Conversational scams that deployed a range of platforms, including SMS, messaging apps and social media, have grown by 1,200% in the past year, according to research data analysed by cybersecurity firm Proofpoint.
This growth has seen conversational threats become the highest category of mobile abuse by volume, overtaking package delivery, impersonation and other kinds of fraud in some verticals.
According to Proofpoint, growth in conversational threats shows no sign of slowing and has continued through Q1 2023.
Adam McNeil, senior threat research engineer at Proofpoint, said: "Conversational abuse through text and social media is particularly concerning because threat actors spend time and effort (often weeks) building trust with their targeted victims by striking up what starts out as a benign, innocuous messaging conversation designed to trick them, thus circumventing technical and human defences.”
“There are many variations of these attacks and mobile users should be very skeptical of any messages from unknown senders, especially considering how artificial intelligence tools are making it possible for threat actors to make their attacks more realistic than ever."Adam McNeil, Proofpoint
Ultimately, these attacks are a manifestation of social engineering. Skilled manipulators take advantage of ubiquitous mobile communications to cast their net wide and land as many victims as they can.
Pig butchering operations
Last year, these conversational scams now widely known as pig butchering (a term which originated in China) have victimised countless of people globally in operations that involve a complex web of job fraud, human trafficking and online cryptocurrency fraud.
Thousands of people – most of them from Southeast Asia – have been lured by social media advertisements promising well-paid jobs in Cambodia, Laos and Myanmar, only to find themselves divested of their passport, identity documents and mobile phone. They were taken to large compounds and forced to work 18-hour days to swindle strangers worldwide through various messaging and social media platforms.
Law enforcement authorities of multiple countries have said the pig butchering operations are being run by Chinese gangsters with ties to gambling across Southeast Asia and are trying to recover losses incurred during the pandemic lockdowns.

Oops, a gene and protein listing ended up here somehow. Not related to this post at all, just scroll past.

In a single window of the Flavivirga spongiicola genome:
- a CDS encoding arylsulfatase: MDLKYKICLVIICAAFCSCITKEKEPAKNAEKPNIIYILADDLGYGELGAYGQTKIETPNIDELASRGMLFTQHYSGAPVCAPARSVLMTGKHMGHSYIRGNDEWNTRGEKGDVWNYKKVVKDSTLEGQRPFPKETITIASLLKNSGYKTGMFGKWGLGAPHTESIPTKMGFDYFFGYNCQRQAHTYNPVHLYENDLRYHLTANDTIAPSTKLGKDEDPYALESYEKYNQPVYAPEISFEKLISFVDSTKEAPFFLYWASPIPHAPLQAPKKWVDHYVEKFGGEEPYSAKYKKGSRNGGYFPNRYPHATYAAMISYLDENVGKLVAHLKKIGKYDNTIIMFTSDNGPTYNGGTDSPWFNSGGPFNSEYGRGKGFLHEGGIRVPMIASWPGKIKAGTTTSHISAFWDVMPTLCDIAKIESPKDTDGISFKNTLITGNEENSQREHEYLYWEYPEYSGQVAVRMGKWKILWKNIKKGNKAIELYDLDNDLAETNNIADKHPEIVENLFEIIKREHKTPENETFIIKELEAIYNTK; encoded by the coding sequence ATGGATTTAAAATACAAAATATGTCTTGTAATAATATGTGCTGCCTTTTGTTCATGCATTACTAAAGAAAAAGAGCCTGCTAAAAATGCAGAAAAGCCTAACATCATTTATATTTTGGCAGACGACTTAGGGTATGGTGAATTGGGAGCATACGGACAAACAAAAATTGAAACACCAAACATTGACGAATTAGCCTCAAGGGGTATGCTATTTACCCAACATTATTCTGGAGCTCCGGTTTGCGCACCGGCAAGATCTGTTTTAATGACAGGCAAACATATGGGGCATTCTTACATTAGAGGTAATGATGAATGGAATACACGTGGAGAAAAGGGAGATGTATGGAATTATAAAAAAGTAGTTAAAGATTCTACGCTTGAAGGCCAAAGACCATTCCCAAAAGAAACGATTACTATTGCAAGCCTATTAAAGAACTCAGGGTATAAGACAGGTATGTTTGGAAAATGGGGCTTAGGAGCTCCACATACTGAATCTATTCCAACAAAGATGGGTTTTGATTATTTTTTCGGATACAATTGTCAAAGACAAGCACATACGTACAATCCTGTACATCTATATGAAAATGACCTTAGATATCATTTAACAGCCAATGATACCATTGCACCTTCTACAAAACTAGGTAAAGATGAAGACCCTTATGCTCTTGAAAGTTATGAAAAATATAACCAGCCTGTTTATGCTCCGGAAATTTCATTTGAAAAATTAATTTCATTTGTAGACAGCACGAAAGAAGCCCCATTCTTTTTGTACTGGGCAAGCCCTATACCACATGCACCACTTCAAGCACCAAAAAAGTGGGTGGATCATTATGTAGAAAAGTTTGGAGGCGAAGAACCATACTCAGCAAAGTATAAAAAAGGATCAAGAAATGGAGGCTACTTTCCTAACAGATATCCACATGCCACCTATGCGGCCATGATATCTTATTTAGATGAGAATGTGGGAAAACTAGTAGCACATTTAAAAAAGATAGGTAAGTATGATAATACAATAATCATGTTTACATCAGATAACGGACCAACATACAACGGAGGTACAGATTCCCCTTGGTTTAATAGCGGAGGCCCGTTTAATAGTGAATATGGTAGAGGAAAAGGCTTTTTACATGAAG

“The fact that attackers have adopted conversational lures in email and mobile, and across both financially motivated and state-sponsored attacks suggests that the technique is effective,” said McNeill.
“Society’s receptivity to mobile messaging makes it an ideal threat vector, as we tend to read new messages within minutes of receiving them.”Adam McNeil, Proofpoint"
In the US, the FBI has recently noted a sharp increase in the number of victims of conversational scams, losing more than US$3 billion to cryptocurrency scams, of which pig butchering is now a leading example. And of course, romance scams, job fraud and other long-standing forms of conversational attack are still fixtures in the threat landscape.
“In addition to financial losses, these attacks also extract a significant human cost. Pig butchering and romance scams both involve an emotional investment on the part of the victim. Trust is earned and then abused, which can prompt feelings of shame and embarrassment alongside the real-world consequence of losing money," said McNeil.
AI will take conversational scams to the next level
With recent advances in generative AI, conversational scammers may not need human help much longer, according to McNeil.
The release of tools like ChatGPT, Bing Chat and Google Bard heralds the arrival of a new kind of chatbot, capable of understanding context, displaying reasoning, and even attempting persuasion.
“And looking further ahead, AI bots trained to understand complex tax codes and investment vehicles could be used to defraud even the most sophisticated victims.”
Coupled with image generation models capable of creating unique photos of real-seeming people, McNeil noted that conversational threat actors could soon be using AI as a full-stack criminal accomplice, creating all the assets they need to ensnare and defraud victims.
“And with advances in deepfake technology, which uses AI to synthesise both audio and video content, pig butchering could one day leap from messaging to calling, increasing the technique’s persuasiveness even more.”Adam McNeil, Proofpoint